Gmail is about to get a bunch of exciting new features
A personal assistant to reply to all those emails you don't want to isn't, sadly, one of them
Gmail, the email provider that you know is probably really bad privacy-wise but is just so dang handy, is getting a redesign and a load of new features.
A leaked email to G Suite users outlined the plans. This is, in Google’s own words, what we’re likely to get.
- A fresh, clean look for Gmail on the Web
- Easy Access to G Suite apps, such as Google Calendar, from within Gmail
- Smart Reply on the web, just like mobile
- Ability to “snooze” emails and choose when they reappear in your inbox
- Offline support
Let’s go through these one-by-one:
A fresh, clean look for Gmail on the Web
Google Calendar was redesigned late last year to include split-screen options, pop-up contact info, new formatting options and the ability to restore deleted info. It stands to reason a few of those features will be migrating over to Gmail - split-screen could be particularly useful if, say, you’re cross-referencing every broken promise your old landlord made to you and building a detailed timeline of his lies.
Easy Access to G Suite apps, such as Google Calendar, from within Gmail
There are things Gmail already does in this vein, like allowing you to save attachments straight to Google Drive and add appointments to Google Calendar without having to open either one up in another tab/window, but there is definitely room for more integration of them. Think embedded maps with full move-about-ability, which is probably a proper tech term, or live-updated share prices from Google News (if you’re the sort of person who gets emails about share prices rather than just loads of jokes about cats).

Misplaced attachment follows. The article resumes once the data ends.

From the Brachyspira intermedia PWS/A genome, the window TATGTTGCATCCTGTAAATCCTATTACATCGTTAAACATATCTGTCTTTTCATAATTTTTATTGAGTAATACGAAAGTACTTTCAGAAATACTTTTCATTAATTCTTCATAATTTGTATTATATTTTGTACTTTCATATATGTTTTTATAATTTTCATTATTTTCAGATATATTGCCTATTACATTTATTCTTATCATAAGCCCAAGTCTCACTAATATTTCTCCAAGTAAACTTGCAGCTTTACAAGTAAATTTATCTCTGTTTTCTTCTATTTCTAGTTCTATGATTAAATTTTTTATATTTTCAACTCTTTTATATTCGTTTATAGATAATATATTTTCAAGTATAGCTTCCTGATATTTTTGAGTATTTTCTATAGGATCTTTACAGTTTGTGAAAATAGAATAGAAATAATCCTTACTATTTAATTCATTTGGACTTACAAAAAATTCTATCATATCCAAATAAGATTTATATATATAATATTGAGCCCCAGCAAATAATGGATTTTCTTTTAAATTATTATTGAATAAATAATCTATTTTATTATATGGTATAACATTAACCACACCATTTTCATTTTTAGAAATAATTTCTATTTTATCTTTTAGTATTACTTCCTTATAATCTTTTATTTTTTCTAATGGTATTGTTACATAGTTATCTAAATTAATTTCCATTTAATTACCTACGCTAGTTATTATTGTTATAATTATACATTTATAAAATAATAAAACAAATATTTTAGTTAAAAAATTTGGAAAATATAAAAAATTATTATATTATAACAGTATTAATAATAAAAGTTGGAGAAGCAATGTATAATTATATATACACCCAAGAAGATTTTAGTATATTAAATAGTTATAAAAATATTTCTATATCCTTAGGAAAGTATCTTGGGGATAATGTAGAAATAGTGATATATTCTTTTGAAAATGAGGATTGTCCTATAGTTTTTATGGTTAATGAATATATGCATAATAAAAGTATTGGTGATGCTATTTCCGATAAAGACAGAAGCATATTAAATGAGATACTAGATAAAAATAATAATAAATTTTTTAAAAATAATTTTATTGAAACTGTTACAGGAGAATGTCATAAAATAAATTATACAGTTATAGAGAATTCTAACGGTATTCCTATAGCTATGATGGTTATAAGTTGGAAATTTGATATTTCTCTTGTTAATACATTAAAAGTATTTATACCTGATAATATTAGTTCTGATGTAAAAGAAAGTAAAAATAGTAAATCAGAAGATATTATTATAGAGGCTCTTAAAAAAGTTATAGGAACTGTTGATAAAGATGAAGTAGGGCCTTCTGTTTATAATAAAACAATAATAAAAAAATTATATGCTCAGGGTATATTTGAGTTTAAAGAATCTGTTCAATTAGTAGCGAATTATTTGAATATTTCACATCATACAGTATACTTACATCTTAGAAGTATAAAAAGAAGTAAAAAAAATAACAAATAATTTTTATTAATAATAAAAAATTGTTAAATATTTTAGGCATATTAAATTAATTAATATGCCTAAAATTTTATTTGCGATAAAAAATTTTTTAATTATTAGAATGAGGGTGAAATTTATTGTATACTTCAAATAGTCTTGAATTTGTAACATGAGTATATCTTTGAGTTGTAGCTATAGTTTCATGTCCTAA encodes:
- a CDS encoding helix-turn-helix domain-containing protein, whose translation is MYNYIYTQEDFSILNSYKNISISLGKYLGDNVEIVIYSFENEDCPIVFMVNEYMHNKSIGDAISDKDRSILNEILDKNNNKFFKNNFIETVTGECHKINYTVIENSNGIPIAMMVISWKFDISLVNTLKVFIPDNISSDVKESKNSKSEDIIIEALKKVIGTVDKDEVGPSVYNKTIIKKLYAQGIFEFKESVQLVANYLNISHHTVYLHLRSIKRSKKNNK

Smart Reply on the web, just like mobile
Smart Reply feels like a feature very few people use, but that never stopped them pushing the absolute hell out of Google Plus. For those who’ve not encountered it, Smart Reply involves offering you multiple short responses to an email - simple answers like “Sounds good” or “No thanks” to either send with one click or at least begin a slightly less short reply with. There’s something about them that feels kind of, er, rude, but once they’ve been there for a year or so it’ll just be normal. Once upon a time, replying to an email with a GIF of a cartoon bear doing a thumbs-up would have been thought of as weird, you know?
Ability to “snooze” emails and choose when they reappear in your inbox
This could be a gamechanger, particularly for anyone who considers themselves a “fuck this” enthusiast. If an email has come in that you just don’t want to deal with right now, but you also don’t want to run the risk of forgetting about it by ignoring it or marking it as read, hitting the snooze button on it for a set amount of time could really help. It’ll then show up like new again, ready for you to shout “OH GOD, PISS OFF, LEAVE ME ALONE, YOU’VE NO IDEA HOW BUSY I AM, PLEASE NOT NOW, PLEASE NOT NOW, JESUS CHRIST, I NEED A PINT, EVERYONE WANTS THEIR POUND OF FLESH” all over again.
Good, good stuff, particularly if working on the move. Chromebooks already offer offline support for Google apps, and rolling that out to the web versions seems great - you’re not going to lose anything if your connection drops, and should have the option to search through and read older emails while offline. Of limited benefit if you’re on a desktop computer, but if you’re the type of jet-set person who spends a lot of time replying to people from a crowded minibus in rural Guatemala via a tethered connection, this will come in incredibly handy. Or you’re at your parents’ house and the wifi is shit. Offline support is the one feature with a definite date attached - it’ll be with us by June.
Google haven’t said when exactly the rest of the new features will be rolled out, but they have a big event next month, Google I/O. That is their annual developer conference, which seems like the kind of event people unveil swanky new stuff at. It’s from May 8th-10th, so expect your inbox to get a bit cleverer around then.
(Pics: Getty/Google, Pixabay)